Have you ever played the game Tetris for long periods of time?  If so, it’s possible you’ve experienced what is known as the Tetris Effect.  In studies where gamers were asked to play the game Tetris for hours on end, they started seeing shapes everywhere, both in their sleep and while awake.

This will be my last post on Shawn Achor’s book, The Happiness Advantage, so I wanted to share with you my favorite happiness strategy from the book.  Our brains get easily stuck in patterns of viewing the world, and what we look for, we find.

If we get stuck in the pattern of looking for the negative (like accountants proofreading for errors or attorneys finding flawed logic in arguments), we get stuck in that pattern, always looking for and picking up on the negative.  Interestingly both accountants and attorneys have been found to have higher rates of depression because of their inherent need to focus on the negative.  Basically, the more we look for the negative, the more we miss out on the positive.

The good news?  You can train your brain to scan for the positives and see those as well.

Try this.  Watch this video before you continue reading.

Ok, now that you’ve watched the video, did you see the moonwalking bear the first time?  If you’re like 46% of people that were studied who watched the video, you didn’t.  Why?  You were scanning for the number of passes and not focused on the bear.

Our brain scans our environment much the same way.  It is a phenomenon known as inattentional blindness, our inability to see what is often right in front of us if we’re not focusing directly on it.

So what can you do to find the positives?  Look for them.  Every night at dinner in our family, we go around the table and share at least 3 things we are grateful for or that happened good during the day.  Research has proven keeping a gratitude journal or thinking of 3 good things that happened each day forces you to scan for the positives.

Those that did this repeatedly for a week were found to be happier, more grateful, and had higher levels of optimism than those that didn’t, even after they stopped the exercise.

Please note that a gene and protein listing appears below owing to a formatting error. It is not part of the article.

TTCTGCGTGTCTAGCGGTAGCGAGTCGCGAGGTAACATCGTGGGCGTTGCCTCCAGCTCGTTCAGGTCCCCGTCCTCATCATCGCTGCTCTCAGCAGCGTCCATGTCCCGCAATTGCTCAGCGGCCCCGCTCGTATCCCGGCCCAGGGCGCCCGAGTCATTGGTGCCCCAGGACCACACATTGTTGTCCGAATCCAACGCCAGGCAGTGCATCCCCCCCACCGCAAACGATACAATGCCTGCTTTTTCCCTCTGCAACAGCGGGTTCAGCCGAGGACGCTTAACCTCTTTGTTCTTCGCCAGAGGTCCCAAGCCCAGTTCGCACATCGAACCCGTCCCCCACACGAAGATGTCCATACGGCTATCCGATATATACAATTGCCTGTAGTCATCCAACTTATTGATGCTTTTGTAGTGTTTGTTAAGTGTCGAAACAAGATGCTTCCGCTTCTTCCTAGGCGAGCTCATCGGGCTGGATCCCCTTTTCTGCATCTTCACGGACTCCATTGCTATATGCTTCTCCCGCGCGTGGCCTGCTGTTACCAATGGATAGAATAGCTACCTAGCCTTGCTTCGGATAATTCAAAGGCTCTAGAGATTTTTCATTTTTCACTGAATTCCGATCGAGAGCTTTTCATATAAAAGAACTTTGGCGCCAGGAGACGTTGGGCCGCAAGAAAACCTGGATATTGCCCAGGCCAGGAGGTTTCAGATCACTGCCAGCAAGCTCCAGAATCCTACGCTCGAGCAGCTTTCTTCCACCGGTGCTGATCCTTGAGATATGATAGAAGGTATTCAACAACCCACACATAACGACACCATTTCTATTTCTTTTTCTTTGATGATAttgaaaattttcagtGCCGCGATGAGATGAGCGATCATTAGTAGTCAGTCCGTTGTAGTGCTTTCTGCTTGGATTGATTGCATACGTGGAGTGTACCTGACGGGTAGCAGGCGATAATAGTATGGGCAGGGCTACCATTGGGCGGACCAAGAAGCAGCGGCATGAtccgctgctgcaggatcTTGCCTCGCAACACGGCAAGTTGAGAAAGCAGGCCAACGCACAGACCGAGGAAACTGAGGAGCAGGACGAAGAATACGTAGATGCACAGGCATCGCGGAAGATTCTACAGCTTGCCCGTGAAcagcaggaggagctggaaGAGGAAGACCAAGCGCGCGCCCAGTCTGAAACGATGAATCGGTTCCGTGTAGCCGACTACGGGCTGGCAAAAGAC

Achor explains that the easiest way to do this is to start making a daily list of the good things in your job, with your friends and family, and your life.

So this week, start looking for positives.  Write them down, share them, or just focus on them and watch what happens!

Don’t forget to Like us on Facebook and share your happiness strategies!


  1. Great post! Makes a lot of sense. I will do my best to remember to do this every night and possible, it will give me a good feeling to sleep easier. Thank you for sharing the video.

  2. Hey – the good news – I got the correct # of passes the first time I watched it. The not as good news – I had to watch it 3 times to catch the other item mentioned. 3 times! not 2 – 3! Aye yie yie!
    I keep a gratitude journal and will vouch that it makes you look for the positive! 🙂

    • Hi Tracy,

      Great to hear from you! I had to watch it a few times too 😉 Glad the gratitude journal is working! Thanks for taking the time to comment 🙂

  3. Who knew I could miss a moon walking bear just because I was counting passes from the team in white. You wouldn’t think that was possible even if it wasn’t a real bear you would think our survival instincts would take over even if he didn’t look threatening. No wonder cops have such a hard time finding good witnesses, whatever kind of event it was.
    Great suggestion to find at least three positive things each day, it would be a great way to improve our attitudes. I think one of the Disney movies had a song about looking for the positive. Thank you Anne.

  4. Wow! I totlally missed that one. I am so surprised that I was able to count and get that right though. What is funny is I know positive thinking will make me happier, but have trouble with that sometimes. I’m getting better at it. Now if I could just get my husband (the cop) to do the same. LOL

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